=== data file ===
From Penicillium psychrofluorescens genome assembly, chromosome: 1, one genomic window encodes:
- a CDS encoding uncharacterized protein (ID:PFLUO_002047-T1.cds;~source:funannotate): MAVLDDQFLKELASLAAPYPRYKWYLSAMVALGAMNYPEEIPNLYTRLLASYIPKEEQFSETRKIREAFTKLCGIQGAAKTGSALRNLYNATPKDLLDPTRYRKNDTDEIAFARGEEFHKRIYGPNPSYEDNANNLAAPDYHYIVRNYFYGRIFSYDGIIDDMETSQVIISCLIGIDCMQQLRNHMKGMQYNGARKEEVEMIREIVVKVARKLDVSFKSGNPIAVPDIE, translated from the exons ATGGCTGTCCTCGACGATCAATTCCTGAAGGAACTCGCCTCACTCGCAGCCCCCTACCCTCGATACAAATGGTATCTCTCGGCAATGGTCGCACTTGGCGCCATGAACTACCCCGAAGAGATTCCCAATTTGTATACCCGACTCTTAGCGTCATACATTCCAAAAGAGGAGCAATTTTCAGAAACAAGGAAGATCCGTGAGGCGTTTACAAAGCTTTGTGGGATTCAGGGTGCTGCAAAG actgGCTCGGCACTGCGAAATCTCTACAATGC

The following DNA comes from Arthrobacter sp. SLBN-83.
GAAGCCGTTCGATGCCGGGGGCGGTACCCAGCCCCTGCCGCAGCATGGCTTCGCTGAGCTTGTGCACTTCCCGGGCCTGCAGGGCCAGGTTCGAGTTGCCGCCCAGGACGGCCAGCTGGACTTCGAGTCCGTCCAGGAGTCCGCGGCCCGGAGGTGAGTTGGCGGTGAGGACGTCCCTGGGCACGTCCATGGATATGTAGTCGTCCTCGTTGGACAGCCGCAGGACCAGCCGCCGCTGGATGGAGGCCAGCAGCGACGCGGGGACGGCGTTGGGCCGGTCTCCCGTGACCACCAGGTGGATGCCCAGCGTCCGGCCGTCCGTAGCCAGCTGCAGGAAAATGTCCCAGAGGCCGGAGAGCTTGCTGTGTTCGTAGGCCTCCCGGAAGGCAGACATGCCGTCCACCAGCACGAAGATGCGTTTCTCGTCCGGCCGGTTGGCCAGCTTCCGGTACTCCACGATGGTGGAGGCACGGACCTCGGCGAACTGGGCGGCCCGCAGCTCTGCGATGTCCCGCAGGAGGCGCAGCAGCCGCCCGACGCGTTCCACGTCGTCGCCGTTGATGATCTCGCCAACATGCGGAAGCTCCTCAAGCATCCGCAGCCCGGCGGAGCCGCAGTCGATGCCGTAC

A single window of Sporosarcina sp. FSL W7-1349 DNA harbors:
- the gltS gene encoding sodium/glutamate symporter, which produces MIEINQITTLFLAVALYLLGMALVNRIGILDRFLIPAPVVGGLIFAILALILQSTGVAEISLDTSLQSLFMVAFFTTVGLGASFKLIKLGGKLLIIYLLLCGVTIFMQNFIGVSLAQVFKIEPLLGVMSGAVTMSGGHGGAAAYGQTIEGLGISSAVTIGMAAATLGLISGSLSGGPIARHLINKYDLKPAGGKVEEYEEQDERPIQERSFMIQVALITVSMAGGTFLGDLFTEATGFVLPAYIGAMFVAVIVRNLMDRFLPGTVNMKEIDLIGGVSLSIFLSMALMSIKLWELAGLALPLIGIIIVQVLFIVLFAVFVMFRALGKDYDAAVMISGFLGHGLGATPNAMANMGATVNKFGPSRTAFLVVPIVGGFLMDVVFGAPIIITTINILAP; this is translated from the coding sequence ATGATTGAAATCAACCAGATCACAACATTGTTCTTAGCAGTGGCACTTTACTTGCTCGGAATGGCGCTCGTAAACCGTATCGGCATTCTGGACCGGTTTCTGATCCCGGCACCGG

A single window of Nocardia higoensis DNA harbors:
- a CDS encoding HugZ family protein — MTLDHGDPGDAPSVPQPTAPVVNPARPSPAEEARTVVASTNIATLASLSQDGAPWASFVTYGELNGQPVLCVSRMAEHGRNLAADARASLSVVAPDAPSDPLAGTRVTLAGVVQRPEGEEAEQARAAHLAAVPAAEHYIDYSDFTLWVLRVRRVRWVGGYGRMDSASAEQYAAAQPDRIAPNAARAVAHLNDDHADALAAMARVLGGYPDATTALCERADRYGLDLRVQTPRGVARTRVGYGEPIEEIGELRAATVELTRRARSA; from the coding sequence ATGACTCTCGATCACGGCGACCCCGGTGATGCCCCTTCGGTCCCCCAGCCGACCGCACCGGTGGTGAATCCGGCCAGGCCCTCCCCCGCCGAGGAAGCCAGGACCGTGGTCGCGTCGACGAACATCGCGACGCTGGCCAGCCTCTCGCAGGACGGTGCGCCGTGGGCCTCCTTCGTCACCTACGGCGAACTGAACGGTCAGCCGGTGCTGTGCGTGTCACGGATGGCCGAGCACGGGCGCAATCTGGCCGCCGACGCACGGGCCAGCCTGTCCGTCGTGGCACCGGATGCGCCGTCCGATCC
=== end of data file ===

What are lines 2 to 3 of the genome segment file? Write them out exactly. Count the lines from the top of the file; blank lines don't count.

- a CDS encoding uncharacterized protein (ID:PFLUO_002047-T1.cds;~source:funannotate): MAVLDDQFLKELASLAAPYPRYKWYLSAMVALGAMNYPEEIPNLYTRLLASYIPKEEQFSETRKIREAFTKLCGIQGAAKTGSALRNLYNATPKDLLDPTRYRKNDTDEIAFARGEEFHKRIYGPNPSYEDNANNLAAPDYHYIVRNYFYGRIFSYDGIIDDMETSQVIISCLIGIDCMQQLRNHMKGMQYNGARKEEVEMIREIVVKVARKLDVSFKSGNPIAVPDIE, translated from the exons ATGGCTGTCCTCGACGATCAATTCCTGAAGGAACTCGCCTCACTCGCAGCCCCCTACCCTCGATACAAATGGTATCTCTCGGCAATGGTCGCACTTGGCGCCATGAACTACCCCGAAGAGATTCCCAATTTGTATACCCGACTCTTAGCGTCATACATTCCAAAAGAGGAGCAATTTTCAGAAACAAGGAAGATCCGTGAGGCGTTTACAAAGCTTTGTGGGATTCAGGGTGCTGCAAAG actgGCTCGGCACTGCGAAATCTCTACAATGC

The following DNA comes from Arthrobacter sp. SLBN-83.